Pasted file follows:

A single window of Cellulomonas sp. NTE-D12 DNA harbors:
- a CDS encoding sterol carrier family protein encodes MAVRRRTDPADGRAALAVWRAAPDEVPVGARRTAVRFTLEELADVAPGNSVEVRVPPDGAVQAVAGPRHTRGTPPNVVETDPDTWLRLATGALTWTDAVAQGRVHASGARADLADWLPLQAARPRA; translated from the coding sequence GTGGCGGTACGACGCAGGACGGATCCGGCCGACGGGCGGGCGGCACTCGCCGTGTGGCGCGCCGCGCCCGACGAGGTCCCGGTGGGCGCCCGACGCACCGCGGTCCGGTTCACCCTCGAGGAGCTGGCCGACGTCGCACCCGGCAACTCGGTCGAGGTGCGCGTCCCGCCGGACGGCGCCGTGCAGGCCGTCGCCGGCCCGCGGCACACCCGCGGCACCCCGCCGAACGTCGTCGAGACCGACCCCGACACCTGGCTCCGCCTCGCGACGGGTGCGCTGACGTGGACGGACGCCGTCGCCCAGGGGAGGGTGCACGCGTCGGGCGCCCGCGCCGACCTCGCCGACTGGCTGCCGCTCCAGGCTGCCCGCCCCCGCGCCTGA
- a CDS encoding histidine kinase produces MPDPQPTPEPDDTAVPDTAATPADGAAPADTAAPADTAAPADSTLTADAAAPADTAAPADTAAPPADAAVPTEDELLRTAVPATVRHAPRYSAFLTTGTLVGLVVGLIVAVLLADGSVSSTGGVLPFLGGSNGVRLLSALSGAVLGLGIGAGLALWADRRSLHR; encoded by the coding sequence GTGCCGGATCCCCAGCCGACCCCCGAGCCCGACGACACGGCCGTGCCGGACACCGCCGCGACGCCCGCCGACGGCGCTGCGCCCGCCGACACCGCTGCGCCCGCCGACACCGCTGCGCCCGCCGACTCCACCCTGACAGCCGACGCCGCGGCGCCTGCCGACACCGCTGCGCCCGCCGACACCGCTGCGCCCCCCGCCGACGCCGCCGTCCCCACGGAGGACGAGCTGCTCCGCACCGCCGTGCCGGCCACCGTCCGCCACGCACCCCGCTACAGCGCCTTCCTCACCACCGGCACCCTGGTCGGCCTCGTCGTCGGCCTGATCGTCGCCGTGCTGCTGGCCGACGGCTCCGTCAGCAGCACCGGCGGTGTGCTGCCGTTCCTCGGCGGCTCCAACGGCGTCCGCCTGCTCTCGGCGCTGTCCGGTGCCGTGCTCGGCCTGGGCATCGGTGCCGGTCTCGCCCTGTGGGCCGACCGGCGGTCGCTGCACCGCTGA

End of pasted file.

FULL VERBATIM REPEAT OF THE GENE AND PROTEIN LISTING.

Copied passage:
A single window of Cellulomonas sp. NTE-D12 DNA harbors:
- a CDS encoding sterol carrier family protein encodes MAVRRRTDPADGRAALAVWRAAPDEVPVGARRTAVRFTLEELADVAPGNSVEVRVPPDGAVQAVAGPRHTRGTPPNVVETDPDTWLRLATGALTWTDAVAQGRVHASGARADLADWLPLQAARPRA; translated from the coding sequence GTGGCGGTACGACGCAGGACGGATCCGGCCGACGGGCGGGCGGCACTCGCCGTGTGGCGCGCCGCGCCCGACGAGGTCCCGGTGGGCGCCCGACGCACCGCGGTCCGGTTCACCCTCGAGGAGCTGGCCGACGTCGCACCCGGCAACTCGGTCGAGGTGCGCGTCCCGCCGGACGGCGCCGTGCAGGCCGTCGCCGGCCCGCGGCACACCCGCGGCACCCCGCCGAACGTCGTCGAGACCGACCCCGACACCTGGCTCCGCCTCGCGACGGGTGCGCTGACGTGGACGGACGCCGTCGCCCAGGGGAGGGTGCACGCGTCGGGCGCCCGCGCCGACCTCGCCGACTGGCTGCCGCTCCAGGCTGCCCGCCCCCGCGCCTGA
- a CDS encoding histidine kinase produces MPDPQPTPEPDDTAVPDTAATPADGAAPADTAAPADTAAPADSTLTADAAAPADTAAPADTAAPPADAAVPTEDELLRTAVPATVRHAPRYSAFLTTGTLVGLVVGLIVAVLLADGSVSSTGGVLPFLGGSNGVRLLSALSGAVLGLGIGAGLALWADRRSLHR; encoded by the coding sequence GTGCCGGATCCCCAGCCGACCCCCGAGCCCGACGACACGGCCGTGCCGGACACCGCCGCGACGCCCGCCGACGGCGCTGCGCCCGCCGACACCGCTGCGCCCGCCGACACCGCTGCGCCCGCCGACTCCACCCTGACAGCCGACGCCGCGGCGCCTGCCGACACCGCTGCGCCCGCCGACACCGCTGCGCCCCCCGCCGACGCCGCCGTCCCCACGGAGGACGAGCTGCTCCGCACCGCCGTGCCGGCCACCGTCCGCCACGCACCCCGCTACAGCGCCTTCCTCACCACCGGCACCCTGGTCGGCCTCGTCGTCGGCCTGATCGTCGCCGTGCTGCTGGCCGACGGCTCCGTCAGCAGCACCGGCGGTGTGCTGCCGTTCCTCGGCGGCTCCAACGGCGTCCGCCTGCTCTCGGCGCTGTCCGGTGCCGTGCTCGGCCTGGGCATCGGTGCCGGTCTCGCCCTGTGGGCCGACCGGCGGTCGCTGCACCGCTGA